OLTP systems – ACID properties, transactional updates, high velocity of data changes. High degree of key design target SLAs…Learn how to store data versus how you scale compute if you are going towards a cloud future. Network simply extends database extensibility. Resilient Buffer Pool Extension..Rahter than local log they use shared logs. Log size unbounded and xlog owns quorum. Can we optimize storage at failover targets? Tempdb tables have info related to concurrency control. MVCC multiversion timestamp. SQL Server was based on two phase locking. For main memory dbs, lock free dta structures and mvcc rock (hekaton!). Persistent Version STore – PVS is the new sql server mechanism for persisting the existing versions genreated in the database itselsf instead of the original tempdb version store. Each secondary has independant cache. Auto partition read workload efficiently. Many deployment options , eg in different AZs. Backups are done automatically. In a cloud architecture ‘retry’ is like CTRL-ALT-DEL.

Log has circular buffer – large transcation, out of space, long running transaction – out of space. Unbounded log – log is the database and no log backup  is required. Take advantage of highly  skewed access pattern for hte log.  SQL Hyperscale offers tier 1 scae and perfomrance with a cloud native architecture. Foundation for making oltp data directly accessible to dw/bi etc.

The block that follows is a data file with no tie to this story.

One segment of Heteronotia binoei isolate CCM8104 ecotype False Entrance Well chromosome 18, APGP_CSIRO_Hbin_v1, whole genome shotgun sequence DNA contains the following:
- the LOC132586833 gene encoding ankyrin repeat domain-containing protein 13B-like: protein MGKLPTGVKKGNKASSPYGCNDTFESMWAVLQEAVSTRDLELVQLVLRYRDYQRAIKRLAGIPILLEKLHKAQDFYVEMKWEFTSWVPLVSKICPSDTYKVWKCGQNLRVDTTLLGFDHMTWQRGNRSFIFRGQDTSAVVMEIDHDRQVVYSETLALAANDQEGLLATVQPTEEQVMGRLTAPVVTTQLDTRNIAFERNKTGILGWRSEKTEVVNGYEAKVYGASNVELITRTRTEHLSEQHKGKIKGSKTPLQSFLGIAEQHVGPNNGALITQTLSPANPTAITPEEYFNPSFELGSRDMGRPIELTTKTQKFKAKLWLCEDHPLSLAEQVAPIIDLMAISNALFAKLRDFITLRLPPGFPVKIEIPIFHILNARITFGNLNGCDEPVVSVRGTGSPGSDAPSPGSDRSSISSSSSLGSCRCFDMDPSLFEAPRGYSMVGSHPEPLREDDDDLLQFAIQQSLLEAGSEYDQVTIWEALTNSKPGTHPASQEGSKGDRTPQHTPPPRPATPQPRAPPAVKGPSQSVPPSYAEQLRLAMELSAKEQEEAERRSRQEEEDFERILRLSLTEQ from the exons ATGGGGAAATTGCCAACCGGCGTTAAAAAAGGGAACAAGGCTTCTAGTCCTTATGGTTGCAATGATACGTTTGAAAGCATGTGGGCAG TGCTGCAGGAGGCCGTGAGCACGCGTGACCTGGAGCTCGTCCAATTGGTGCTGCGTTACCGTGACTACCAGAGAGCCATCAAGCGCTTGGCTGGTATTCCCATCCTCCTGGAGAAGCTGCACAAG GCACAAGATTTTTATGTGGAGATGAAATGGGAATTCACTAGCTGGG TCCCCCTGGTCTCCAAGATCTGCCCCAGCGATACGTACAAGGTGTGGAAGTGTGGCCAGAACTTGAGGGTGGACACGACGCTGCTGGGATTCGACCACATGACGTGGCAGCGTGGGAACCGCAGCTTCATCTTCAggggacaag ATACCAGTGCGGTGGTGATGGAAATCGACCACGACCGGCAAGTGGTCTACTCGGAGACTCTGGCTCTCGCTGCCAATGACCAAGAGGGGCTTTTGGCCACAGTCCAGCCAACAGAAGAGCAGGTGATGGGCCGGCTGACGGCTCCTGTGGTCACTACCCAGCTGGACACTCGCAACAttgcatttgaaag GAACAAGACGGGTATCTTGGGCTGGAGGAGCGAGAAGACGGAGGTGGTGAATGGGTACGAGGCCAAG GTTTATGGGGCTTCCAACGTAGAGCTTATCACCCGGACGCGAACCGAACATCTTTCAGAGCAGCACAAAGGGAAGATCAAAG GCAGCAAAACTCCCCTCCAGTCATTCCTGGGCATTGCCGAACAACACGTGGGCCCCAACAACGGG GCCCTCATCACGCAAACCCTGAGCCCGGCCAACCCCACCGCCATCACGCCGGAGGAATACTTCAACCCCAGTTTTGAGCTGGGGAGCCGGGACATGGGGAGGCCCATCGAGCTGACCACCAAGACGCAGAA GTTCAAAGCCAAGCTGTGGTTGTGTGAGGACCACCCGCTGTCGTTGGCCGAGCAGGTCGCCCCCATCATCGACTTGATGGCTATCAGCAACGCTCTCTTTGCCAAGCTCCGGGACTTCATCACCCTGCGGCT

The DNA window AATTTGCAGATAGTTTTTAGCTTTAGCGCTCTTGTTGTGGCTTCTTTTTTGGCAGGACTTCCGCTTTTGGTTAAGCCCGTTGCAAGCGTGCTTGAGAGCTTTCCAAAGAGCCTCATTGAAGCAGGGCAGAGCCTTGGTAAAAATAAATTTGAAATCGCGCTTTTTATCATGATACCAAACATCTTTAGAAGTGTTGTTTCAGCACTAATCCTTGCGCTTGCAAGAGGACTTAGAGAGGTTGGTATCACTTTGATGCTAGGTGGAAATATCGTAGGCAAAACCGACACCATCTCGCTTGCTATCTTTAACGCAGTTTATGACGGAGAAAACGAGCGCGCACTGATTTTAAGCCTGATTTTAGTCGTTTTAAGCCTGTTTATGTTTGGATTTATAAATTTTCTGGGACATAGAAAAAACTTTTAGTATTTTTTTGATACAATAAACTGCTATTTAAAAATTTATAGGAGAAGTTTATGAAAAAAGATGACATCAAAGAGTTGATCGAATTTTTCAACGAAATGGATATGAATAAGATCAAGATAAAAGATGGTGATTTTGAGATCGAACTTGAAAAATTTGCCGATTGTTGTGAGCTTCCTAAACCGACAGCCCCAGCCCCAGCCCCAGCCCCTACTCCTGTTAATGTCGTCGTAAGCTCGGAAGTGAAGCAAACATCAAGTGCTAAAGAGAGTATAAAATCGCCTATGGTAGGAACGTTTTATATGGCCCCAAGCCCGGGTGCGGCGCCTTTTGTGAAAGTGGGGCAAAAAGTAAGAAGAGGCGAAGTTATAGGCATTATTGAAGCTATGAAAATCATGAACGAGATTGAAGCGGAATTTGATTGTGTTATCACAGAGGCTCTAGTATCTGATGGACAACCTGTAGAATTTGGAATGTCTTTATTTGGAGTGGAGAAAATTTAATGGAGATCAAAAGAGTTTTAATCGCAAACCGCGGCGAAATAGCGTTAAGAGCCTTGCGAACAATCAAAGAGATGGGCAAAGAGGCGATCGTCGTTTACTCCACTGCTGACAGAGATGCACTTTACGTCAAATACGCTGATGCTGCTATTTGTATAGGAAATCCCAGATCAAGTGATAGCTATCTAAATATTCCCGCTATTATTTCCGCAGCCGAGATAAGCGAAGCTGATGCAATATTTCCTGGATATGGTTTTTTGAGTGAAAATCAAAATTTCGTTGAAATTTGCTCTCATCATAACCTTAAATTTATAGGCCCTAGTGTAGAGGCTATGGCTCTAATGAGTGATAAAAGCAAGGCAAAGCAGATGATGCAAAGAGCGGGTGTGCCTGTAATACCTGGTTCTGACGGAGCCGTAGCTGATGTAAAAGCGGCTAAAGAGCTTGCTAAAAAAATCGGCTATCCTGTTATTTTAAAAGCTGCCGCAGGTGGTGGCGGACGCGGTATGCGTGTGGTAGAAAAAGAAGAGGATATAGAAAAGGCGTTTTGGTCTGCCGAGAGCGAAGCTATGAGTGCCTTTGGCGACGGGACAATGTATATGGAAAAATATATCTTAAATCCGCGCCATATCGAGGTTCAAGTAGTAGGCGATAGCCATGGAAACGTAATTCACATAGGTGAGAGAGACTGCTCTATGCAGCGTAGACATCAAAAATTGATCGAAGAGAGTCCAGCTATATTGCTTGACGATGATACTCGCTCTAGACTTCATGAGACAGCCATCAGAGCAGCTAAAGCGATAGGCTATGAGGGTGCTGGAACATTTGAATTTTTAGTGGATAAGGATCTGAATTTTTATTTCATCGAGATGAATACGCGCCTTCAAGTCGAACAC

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Mala's Data Blog

My name is Malathi, a.k.a Mala - I am a DBA turned BI/Data Science person, working with SQL Server since 6.5. I am also founder of the Louisville SQL Server user group, organizer of 8 SQL Saturdays, Regional mentor for northeast, and 12-year PASS conference attendee. In my spare time I love to garden, travel, read, paint, and do yoga.